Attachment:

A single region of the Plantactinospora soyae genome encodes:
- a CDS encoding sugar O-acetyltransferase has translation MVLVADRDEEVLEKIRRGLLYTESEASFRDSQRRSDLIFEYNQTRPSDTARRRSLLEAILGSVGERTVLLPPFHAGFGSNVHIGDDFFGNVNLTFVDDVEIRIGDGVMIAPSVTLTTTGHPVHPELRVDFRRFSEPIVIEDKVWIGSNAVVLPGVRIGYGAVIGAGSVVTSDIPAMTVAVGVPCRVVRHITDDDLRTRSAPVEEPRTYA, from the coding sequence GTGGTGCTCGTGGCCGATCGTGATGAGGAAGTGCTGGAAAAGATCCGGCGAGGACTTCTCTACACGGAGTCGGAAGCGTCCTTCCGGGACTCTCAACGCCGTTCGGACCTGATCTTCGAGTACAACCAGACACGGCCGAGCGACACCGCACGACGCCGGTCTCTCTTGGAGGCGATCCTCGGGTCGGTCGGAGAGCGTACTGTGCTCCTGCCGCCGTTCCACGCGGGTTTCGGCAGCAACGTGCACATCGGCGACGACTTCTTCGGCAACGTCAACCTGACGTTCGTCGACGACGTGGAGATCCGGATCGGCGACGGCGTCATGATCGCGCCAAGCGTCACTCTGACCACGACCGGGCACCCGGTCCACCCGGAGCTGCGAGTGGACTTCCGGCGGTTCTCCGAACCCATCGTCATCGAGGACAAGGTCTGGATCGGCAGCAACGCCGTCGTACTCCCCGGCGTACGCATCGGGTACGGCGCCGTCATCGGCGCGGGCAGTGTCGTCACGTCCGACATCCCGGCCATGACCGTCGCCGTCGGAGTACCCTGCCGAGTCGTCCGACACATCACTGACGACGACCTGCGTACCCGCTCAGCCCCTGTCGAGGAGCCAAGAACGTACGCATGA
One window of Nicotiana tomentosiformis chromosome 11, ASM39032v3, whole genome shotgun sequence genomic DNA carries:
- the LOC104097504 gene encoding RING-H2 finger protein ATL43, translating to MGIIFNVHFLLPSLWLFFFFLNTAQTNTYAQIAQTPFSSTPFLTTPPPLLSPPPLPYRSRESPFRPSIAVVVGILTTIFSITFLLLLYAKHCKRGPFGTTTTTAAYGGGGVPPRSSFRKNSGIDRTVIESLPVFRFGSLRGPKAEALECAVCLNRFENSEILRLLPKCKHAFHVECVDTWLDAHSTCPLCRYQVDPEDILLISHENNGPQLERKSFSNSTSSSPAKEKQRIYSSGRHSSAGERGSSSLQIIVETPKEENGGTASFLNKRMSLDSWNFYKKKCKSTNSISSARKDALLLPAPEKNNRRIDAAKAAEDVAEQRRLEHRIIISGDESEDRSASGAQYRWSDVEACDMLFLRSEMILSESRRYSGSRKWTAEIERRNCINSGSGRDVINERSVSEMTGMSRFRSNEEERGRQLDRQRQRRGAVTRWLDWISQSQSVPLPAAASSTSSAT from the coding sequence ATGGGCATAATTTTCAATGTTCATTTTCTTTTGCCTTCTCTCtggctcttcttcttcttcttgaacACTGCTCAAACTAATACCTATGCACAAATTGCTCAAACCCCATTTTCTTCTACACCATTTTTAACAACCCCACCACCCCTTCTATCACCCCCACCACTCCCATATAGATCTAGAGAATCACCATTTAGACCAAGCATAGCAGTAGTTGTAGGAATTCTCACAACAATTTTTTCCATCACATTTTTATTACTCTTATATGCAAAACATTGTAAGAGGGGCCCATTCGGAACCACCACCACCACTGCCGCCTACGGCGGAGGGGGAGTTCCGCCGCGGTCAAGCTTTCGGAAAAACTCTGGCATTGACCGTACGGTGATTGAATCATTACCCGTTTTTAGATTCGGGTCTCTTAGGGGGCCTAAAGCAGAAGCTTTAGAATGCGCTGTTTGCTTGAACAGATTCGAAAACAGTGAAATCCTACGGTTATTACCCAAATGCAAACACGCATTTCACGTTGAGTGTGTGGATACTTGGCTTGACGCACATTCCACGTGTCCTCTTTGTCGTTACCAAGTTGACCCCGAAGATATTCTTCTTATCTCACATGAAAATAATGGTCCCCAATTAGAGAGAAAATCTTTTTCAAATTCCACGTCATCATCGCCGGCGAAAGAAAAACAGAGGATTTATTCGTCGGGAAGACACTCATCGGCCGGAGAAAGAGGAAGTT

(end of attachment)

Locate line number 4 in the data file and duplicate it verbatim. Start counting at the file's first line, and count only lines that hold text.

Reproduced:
- the LOC104097504 gene encoding RING-H2 finger protein ATL43, translating to MGIIFNVHFLLPSLWLFFFFLNTAQTNTYAQIAQTPFSSTPFLTTPPPLLSPPPLPYRSRESPFRPSIAVVVGILTTIFSITFLLLLYAKHCKRGPFGTTTTTAAYGGGGVPPRSSFRKNSGIDRTVIESLPVFRFGSLRGPKAEALECAVCLNRFENSEILRLLPKCKHAFHVECVDTWLDAHSTCPLCRYQVDPEDILLISHENNGPQLERKSFSNSTSSSPAKEKQRIYSSGRHSSAGERGSSSLQIIVETPKEENGGTASFLNKRMSLDSWNFYKKKCKSTNSISSARKDALLLPAPEKNNRRIDAAKAAEDVAEQRRLEHRIIISGDESEDRSASGAQYRWSDVEACDMLFLRSEMILSESRRYSGSRKWTAEIERRNCINSGSGRDVINERSVSEMTGMSRFRSNEEERGRQLDRQRQRRGAVTRWLDWISQSQSVPLPAAASSTSSAT from the coding sequence ATGGGCATAATTTTCAATGTTCATTTTCTTTTGCCTTCTCTCtggctcttcttcttcttcttgaacACTGCTCAAACTAATACCTATGCACAAATTGCTCAAACCCCATTTTCTTCTACACCATTTTTAACAACCCCACCACCCCTTCTATCACCCCCACCACTCCCATATAGATCTAGAGAATCACCATTTAGACCAAGCATAGCAGTAGTTGTAGGAATTCTCACAACAATTTTTTCCATCACATTTTTATTACTCTTATATGCAAAACATTGTAAGAGGGGCCCATTCGGAACCACCACCACCACTGCCGCCTACGGCGGAGGGGGAGTTCCGCCGCGGTCAAGCTTTCGGAAAAACTCTGGCATTGACCGTACGGTGATTGAATCATTACCCGTTTTTAGATTCGGGTCTCTTAGGGGGCCTAAAGCAGAAGCTTTAGAATGCGCTGTTTGCTTGAACAGATTCGAAAACAGTGAAATCCTACGGTTATTACCCAAATGCAAACACGCATTTCACGTTGAGTGTGTGGATACTTGGCTTGACGCACATTCCACGTGTCCTCTTTGTCGTTACCAAGTTGACCCCGAAGATATTCTTCTTATCTCACATGAAAATAATGGTCCCCAATTAGAGAGAAAATCTTTTTCAAATTCCACGTCATCATCGCCGGCGAAAGAAAAACAGAGGATTTATTCGTCGGGAAGACACTCATCGGCCGGAGAAAGAGGAAGTT